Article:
New Clinical Informatics Program Aims to Prepare Pathologists | Healthcare Informatics Magazine | Health IT | Information Technology Skip to content Skip to navigation

New Clinical Informatics Program Aims to Prepare Pathologists

July 11, 2014
by Rajiv Leventhal
| Reprints

The College of American Pathologists (CAP) and the Association for Pathology Informatics (API) have launched a new graduate medical education clinical informatics curriculum.

The curriculum—Pathology Informatics Essentials for Residents (PIER)— is designed to address the educational needs of pathologists in the evolving healthcare landscape, which includes the widespread adoption of electronic health records (EHR), spurred in large part by meaningful use and related federal programs. This is changing the way healthcare providers interact with laboratory information. As such, now, more than ever, pathologists need to be well-versed in the field of clinical informatics in order to deliver high quality and cost-effective patient care, according to a CAP news release.

Jointly developed by the three organizations, PIER presents informatics topics identified by leading experts in the field, say CAP officials. It offers key training elements for residency program directors and faculty to implement informatics training, while meeting the milestone requirements outlined by the Accreditation Council for Graduate Medical Education (ACGME).

PIER is designed for all pathology residents—those specializing in anatomic or clinical pathology, or both. The curriculum exposes residents to information technology in pathology as they participate in their anatomic and/or clinical pathology rotations and residency activities related to management; quality assurance and control; and regulatory and accreditation issues; as well as the daily flow of information into and out of the laboratory and the proper utilization of that information. Each topic includes key outcomes mapped to pathology informatics ACGME milestone levels.

“Information management will continue to play a crucial role in pathology,” said Walter Henricks, M.D., medical director of Pathology Informatics at the Cleveland Clinic in Ohio, and co-leader of the PIER working group. “By developing PIER, we are empowering pathologists in clinical informatics with the knowledge and skill sets necessary to meet the demands of the current and future healthcare environment.”

Read the source article at College of American Pathologists

Get the latest information on Meaningful Use and attend other valuable sessions at this two-day Summit providing healthcare leaders with educational content, insightful debate and dialogue on the future of healthcare and technology.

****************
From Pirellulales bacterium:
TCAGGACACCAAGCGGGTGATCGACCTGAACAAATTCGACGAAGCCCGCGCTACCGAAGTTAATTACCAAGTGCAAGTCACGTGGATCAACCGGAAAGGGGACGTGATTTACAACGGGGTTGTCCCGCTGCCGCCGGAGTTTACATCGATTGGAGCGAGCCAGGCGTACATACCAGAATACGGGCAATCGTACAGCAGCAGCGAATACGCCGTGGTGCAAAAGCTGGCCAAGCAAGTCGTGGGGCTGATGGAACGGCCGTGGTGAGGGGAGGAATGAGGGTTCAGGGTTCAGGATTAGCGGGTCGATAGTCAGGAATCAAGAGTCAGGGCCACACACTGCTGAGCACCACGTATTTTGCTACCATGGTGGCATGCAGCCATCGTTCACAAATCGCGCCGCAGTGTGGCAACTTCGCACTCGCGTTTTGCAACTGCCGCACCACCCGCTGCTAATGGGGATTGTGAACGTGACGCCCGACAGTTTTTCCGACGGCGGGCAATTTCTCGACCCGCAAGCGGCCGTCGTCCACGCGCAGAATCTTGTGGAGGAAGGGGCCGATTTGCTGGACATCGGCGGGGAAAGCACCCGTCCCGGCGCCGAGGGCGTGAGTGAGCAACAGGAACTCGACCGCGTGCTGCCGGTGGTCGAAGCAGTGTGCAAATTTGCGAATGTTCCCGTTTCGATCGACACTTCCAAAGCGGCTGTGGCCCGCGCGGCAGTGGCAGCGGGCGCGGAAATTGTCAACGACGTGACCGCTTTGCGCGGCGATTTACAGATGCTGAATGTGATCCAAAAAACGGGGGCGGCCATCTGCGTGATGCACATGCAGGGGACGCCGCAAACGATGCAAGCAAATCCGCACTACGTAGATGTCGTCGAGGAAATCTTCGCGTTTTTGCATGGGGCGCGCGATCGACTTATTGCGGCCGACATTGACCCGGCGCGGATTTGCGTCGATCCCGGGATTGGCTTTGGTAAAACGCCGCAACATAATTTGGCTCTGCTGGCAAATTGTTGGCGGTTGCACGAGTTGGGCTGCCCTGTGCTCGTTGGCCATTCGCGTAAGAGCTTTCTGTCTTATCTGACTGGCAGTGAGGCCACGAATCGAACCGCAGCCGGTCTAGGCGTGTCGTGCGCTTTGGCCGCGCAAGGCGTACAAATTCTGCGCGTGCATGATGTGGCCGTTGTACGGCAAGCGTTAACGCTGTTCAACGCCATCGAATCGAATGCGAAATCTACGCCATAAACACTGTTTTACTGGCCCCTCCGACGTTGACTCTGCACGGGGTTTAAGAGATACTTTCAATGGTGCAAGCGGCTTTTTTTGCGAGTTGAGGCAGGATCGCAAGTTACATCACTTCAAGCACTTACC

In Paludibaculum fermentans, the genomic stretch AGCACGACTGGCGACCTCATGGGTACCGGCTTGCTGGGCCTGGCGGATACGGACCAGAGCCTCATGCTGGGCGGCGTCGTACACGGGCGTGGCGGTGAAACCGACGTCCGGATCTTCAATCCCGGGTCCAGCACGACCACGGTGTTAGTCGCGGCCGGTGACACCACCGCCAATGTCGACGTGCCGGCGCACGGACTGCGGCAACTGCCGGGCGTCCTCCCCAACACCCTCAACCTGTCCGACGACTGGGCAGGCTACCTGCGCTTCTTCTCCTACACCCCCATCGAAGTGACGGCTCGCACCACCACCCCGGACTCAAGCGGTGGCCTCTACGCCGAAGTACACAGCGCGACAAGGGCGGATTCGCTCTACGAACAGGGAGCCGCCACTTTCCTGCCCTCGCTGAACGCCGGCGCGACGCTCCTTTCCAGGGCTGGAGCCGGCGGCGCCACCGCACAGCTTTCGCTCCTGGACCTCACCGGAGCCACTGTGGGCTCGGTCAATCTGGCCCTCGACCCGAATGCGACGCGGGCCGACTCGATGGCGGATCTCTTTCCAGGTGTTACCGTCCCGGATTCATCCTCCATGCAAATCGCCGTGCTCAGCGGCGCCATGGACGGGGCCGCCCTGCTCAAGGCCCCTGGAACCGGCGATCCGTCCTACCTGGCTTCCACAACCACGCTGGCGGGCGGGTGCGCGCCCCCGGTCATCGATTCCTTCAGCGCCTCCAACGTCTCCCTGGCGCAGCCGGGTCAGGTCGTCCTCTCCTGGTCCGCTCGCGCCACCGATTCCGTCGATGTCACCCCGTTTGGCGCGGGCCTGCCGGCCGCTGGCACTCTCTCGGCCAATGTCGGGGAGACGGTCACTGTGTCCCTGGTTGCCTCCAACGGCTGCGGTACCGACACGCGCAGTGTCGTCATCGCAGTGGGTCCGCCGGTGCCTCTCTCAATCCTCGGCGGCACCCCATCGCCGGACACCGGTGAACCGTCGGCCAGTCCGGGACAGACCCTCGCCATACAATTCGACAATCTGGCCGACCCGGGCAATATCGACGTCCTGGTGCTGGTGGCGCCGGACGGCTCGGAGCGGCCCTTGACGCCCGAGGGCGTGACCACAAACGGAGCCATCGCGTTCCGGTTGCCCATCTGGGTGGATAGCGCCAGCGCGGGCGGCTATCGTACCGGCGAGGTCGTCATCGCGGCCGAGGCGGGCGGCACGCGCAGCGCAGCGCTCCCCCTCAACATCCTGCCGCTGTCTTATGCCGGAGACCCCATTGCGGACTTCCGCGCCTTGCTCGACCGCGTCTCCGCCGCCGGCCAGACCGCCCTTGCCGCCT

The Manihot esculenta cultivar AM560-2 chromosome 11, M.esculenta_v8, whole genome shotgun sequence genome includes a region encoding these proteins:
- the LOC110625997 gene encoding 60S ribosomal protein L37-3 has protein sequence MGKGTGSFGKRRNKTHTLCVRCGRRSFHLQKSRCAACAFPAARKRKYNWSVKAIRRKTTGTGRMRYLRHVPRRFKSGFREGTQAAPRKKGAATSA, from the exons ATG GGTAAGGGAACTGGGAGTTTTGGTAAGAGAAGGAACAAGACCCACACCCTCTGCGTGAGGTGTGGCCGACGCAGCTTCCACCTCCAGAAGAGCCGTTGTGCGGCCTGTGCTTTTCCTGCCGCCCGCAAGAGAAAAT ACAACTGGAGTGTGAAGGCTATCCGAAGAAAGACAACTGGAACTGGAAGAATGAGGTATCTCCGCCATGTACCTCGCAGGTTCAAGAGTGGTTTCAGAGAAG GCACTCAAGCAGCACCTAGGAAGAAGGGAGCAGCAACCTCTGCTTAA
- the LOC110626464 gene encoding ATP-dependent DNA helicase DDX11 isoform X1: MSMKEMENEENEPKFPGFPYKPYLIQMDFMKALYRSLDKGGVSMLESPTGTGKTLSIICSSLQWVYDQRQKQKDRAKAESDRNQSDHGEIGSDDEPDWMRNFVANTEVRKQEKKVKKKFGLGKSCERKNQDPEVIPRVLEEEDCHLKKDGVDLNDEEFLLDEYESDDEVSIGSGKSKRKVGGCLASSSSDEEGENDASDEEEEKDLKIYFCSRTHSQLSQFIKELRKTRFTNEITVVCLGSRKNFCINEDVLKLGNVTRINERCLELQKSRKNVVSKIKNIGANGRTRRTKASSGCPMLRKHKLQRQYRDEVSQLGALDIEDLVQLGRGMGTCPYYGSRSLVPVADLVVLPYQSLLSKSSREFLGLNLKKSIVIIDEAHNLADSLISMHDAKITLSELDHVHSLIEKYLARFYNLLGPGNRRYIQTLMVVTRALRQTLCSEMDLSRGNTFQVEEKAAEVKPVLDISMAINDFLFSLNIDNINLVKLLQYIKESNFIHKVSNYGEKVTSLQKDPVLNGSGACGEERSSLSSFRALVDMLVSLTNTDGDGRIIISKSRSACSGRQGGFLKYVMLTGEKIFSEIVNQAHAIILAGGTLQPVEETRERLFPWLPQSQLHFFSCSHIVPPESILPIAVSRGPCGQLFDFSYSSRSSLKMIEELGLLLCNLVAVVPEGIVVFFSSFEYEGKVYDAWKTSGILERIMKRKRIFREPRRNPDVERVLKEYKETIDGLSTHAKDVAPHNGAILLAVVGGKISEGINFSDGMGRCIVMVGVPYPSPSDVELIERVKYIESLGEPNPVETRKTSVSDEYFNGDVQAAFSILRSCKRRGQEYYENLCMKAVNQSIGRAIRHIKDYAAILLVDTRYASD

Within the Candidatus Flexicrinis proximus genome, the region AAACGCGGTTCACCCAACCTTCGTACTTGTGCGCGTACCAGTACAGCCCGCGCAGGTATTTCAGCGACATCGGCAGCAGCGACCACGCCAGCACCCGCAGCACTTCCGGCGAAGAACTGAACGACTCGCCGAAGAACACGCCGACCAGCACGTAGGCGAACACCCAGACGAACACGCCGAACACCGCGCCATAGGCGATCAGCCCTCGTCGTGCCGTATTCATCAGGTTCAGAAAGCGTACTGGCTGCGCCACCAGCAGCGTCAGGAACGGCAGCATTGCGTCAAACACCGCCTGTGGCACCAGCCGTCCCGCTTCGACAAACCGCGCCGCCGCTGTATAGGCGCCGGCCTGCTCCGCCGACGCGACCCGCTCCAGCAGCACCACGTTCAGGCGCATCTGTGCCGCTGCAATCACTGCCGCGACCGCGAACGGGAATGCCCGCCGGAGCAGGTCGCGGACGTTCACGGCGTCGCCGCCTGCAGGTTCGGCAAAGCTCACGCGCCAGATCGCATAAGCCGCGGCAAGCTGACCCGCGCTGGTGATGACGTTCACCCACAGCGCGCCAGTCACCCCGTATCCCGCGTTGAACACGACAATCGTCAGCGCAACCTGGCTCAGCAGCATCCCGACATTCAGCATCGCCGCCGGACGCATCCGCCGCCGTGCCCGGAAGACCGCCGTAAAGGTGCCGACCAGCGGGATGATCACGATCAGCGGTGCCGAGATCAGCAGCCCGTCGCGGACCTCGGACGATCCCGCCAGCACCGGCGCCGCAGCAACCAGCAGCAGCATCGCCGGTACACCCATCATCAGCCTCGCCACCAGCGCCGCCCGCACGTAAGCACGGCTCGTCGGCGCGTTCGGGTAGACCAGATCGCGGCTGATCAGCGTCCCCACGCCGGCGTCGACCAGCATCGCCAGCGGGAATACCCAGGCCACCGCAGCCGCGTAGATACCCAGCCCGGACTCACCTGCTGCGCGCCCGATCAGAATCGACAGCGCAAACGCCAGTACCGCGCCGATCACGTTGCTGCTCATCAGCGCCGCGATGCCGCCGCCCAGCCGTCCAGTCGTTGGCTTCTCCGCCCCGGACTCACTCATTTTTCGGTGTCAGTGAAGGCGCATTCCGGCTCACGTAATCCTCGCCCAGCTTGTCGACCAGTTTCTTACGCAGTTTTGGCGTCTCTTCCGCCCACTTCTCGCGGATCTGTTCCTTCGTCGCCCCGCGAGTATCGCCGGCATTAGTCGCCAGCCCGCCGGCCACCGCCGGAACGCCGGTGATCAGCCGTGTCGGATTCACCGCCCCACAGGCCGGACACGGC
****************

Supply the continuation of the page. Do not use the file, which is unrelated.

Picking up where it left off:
Learn More

Topics

News

Former Michigan Governor to Serve as Chair of DRIVE Health

Former Michigan Governor John Engler will serve as chair of the DRIVE Health Initiative, a campaign aimed at accelerating the U.S. health system's transition to value-based care.

NJ Medical Group Launches Statewide HIE, OneHealth New Jersey

The Medical Society of New Jersey (MSNJ) recently launched OneHealth New Jersey, a statewide health information exchange (HIE) that is now live.

Survey: 70% of Providers Using Off-Premises Computing for Some Applications

A survey conducted by KLAS Research found that 70 percent of healthcare organizations have moved at least some applications or IT infrastructure off-premises.

AMIA Warns of Tax Bill’s Impact on Graduate School Programs in Informatics

Provisions in the Republican tax bill that would count graduate student tuition waivers as taxable income would have detrimental impacts on the viability of fields such as informatics, according to the American Medical Informatics Association.

Appalachia Project to Study Relationship Between Increased Broadband Access, Improved Cancer Care

The Federal Communications Commission and the National Cancer Institute have joined forces to focus on how increasing broadband access and adoption in rural areas can improve the lives of rural cancer patients.

Survey: By 2019, 60% of Medicare Revenues will be Tied to Risk

Medical groups and health systems that are members of AMGA (the American Medical Group Association) expect that nearly 60 percent of their revenues from Medicare will be from risk-based products by 2019, according to the results from a recent survey.